The genesis of Haydn’s 12 “London” symphonies is of considerable historical interest. In 1790, following the death of his court patron Prince Nikolaus Esterhazy, with whom he had been employed as court musician for 30 years, the composer found himself at loose ends. With no plans in mind, he journeyed to Vienna where he came in contact with German violinist and conductor Johann Peter Salomon. The message Haydn received from Salomon was short and to the point:

“I am Salomon from London, and have come to fetch you with me. We will agree on the job tomorrow.”

Finding Salomon’s abruptness somewhat amusing Haydn met with the violinist and agreed to return to England with him where, between 1791 and 1795, he was commissioned to write 12 symphonies written exclusively for English audiences. The 104th was the last of the twelve and whether Haydn intended it to be the last of his creations is not known; however, there is plenty of evidence to suggest the 104th was at the pinnacle of his creative genius.
The May, 1795 premiere of the 104th symphony was given as a benefit concert for the composer and was enthusiastically received. English music historian Charles Burney writing in the Morning Chronicle commented, The symphony for fullness, richness, and majesty, in all its parts, is thought by some of the best judges to surpass all of his other compositions.”

Echoing Mendelssohn

Originally from Brazil, Maria-Eduarda Mendes Martins is a composer, conductor and arts administrator residing in Toronto where she is currently pursuing her doctorate degree. Their compositional work explores the connections between present and past musical eras that draw attention to human creation in art.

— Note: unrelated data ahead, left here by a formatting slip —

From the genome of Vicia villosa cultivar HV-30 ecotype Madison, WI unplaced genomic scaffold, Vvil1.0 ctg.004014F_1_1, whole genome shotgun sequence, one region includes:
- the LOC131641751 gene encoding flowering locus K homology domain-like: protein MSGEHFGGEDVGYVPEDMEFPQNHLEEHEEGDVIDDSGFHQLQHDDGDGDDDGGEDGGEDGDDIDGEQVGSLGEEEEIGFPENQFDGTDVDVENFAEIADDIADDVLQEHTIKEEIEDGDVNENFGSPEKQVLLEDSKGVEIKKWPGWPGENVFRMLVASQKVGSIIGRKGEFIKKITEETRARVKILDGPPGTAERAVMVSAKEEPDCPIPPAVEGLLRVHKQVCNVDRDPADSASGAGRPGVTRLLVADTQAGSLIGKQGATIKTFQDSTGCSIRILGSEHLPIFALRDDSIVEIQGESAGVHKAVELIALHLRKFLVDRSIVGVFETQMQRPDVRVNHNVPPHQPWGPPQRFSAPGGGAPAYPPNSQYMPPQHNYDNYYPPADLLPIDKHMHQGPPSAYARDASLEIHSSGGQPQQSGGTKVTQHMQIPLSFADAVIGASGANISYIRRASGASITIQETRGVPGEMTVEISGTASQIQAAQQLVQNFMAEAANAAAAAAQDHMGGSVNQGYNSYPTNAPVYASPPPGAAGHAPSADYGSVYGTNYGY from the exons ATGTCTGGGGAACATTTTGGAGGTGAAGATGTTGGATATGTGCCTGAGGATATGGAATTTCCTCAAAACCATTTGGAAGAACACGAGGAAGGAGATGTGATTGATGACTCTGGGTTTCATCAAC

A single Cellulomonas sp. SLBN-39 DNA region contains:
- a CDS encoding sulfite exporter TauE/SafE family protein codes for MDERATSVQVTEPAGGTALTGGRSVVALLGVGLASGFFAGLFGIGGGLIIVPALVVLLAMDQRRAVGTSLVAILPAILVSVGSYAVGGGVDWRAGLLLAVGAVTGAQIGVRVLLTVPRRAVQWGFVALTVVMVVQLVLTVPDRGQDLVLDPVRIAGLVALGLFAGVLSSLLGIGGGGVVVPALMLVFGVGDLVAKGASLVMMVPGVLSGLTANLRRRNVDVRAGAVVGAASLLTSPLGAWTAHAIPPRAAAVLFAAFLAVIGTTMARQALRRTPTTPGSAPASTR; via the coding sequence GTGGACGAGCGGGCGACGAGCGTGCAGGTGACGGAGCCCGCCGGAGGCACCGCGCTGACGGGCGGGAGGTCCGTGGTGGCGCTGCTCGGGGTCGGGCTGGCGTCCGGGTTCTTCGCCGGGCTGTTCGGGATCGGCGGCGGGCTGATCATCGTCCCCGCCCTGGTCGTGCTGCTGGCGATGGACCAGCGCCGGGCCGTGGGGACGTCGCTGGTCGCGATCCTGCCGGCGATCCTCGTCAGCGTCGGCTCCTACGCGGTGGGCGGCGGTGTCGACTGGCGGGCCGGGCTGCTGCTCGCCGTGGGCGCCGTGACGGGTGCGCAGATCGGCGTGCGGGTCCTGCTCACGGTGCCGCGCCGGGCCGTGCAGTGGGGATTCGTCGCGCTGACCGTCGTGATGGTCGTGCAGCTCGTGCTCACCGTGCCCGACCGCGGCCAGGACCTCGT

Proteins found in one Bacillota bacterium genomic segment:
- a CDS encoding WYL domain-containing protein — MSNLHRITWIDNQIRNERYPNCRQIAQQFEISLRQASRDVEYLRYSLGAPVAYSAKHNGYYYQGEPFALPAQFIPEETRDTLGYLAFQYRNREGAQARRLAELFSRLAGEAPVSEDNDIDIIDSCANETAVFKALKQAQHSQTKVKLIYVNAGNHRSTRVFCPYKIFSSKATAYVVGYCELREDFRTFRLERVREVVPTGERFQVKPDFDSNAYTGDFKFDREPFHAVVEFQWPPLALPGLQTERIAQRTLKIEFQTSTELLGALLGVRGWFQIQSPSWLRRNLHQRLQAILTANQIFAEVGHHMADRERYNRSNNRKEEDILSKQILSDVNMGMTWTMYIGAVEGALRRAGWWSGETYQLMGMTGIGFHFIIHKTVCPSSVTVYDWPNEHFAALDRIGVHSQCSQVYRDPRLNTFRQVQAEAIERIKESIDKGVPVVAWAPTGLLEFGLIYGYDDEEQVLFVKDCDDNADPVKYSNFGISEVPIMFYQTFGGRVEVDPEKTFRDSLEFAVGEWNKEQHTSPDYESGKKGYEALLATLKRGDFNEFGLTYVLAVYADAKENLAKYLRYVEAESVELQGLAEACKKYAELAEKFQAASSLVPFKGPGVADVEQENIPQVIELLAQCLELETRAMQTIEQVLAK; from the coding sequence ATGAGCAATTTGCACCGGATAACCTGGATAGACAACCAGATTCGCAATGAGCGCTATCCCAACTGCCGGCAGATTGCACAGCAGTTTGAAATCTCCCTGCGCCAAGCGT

Mendes Martin’s music has been performed by a variety of orchestras, choirs and ensembles both in Canada and abroad. After becoming a permanent resident of Canada in 2019 they received the Friends of Canadian Music Award in 2021.
Echoing Mendelssohn is based on the main theme of Mendelssohn’s Violin Concerto in E minor. Mendes Martin’s comments on the work explain its rationale: “Similar to some of my previous works, this piece attempts to bring past and present together in music by exploring familiar ideas in experimental formats.”
Starting in the middle of the orchestra Mendelssohn’s melody emerges from within itself. It becomes increasingly more recognizable as it circles around in an endless echo. Ultimately, Echoing Mendelssohn is how past familiar music can sound new.

Symphony No. 3 “Scottish”

Born into a wealthy and influential family, Felix Mendelssohn, encouraged by his father, showed an early sensitive and musical intuition far beyond his age. At nine years old, he played publicly as a concert pianist. A year later he was composing, and by age fifteen had composed his first symphony for full orchestra. Although it represents a youthful work it signaled what was to come: four more symphonies including the No. 3 nicknamed the “Scottish”. The actual numbering of Mendelssohn’s symphonies is hopelessly confusing; what is known is that the No. 3 was the last of the five and was inspired by Mendelssohn’s visit to Scotland in 1829. On an evening in July of that year he wrote in his journal, “…we went today to the palace where Queen Mary lived and loved…the chapel close to it is now roofless…everything around is broken and mouldering…I believe I found today in the old chapel the beginning for my Scottish symphony.”
The work then is a reflection of his travels to Scotland, music that employs themes and rhythms with distinct Scottish characteristics. Although darker that some of his other symphonies it is pioneering in that there is no break between the movements which creates a single-movement tone poem.
Of interest is that the “Scottish Symphony” was actually not completed until 1842. It wasn’t until thirteen years after it’s inception that Mendelssohn was able to recreate the Scottish mood that had originally inspired him.